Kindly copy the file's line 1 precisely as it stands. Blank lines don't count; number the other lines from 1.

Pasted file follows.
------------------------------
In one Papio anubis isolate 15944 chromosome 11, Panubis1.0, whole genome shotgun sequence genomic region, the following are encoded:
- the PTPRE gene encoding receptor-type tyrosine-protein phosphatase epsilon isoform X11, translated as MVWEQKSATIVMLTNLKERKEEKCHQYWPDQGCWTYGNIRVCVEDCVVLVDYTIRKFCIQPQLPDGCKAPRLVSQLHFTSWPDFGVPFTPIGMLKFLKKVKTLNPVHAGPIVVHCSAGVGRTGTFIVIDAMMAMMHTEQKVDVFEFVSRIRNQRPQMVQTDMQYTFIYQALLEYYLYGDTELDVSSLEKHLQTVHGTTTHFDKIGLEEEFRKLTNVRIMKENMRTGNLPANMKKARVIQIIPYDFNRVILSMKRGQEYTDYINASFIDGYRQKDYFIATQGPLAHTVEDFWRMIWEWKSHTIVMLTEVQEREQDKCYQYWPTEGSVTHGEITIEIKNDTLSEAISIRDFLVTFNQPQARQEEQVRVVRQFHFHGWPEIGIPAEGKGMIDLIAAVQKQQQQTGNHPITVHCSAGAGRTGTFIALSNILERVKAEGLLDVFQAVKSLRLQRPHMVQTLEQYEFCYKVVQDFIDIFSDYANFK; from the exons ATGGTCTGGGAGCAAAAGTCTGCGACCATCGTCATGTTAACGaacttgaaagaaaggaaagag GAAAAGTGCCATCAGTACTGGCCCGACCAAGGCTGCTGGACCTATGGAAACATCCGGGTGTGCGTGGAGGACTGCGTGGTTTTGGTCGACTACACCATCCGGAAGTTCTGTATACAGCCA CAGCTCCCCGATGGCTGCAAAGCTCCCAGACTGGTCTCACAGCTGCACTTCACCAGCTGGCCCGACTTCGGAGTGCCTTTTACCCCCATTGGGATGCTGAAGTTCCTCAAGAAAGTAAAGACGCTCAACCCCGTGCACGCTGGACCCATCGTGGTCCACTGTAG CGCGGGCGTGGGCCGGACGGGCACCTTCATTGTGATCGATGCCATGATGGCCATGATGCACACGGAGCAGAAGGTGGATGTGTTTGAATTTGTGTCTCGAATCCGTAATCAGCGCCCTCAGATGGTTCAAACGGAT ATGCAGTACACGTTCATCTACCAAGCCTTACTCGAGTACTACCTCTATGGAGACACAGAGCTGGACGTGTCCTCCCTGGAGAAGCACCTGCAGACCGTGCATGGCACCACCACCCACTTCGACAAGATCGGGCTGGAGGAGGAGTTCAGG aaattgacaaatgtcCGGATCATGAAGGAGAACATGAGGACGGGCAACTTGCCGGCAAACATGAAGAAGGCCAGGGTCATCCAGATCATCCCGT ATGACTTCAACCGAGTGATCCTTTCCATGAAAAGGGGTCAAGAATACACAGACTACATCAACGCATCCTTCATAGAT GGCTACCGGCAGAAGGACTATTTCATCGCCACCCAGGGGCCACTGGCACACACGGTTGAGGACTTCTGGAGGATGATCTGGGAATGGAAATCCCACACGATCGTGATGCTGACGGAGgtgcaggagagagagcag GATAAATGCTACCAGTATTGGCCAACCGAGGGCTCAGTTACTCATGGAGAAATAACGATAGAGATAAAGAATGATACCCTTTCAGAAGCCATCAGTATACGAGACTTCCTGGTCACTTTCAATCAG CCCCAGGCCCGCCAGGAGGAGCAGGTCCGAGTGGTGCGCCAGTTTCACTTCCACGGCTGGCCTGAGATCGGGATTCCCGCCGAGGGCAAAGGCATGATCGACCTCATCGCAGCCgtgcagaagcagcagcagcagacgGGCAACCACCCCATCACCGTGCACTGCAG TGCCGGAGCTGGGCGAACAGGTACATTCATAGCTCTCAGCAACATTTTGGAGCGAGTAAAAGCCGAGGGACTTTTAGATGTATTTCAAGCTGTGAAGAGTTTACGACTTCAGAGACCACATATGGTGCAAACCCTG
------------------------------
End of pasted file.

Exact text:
In one Papio anubis isolate 15944 chromosome 11, Panubis1.0, whole genome shotgun sequence genomic region, the following are encoded: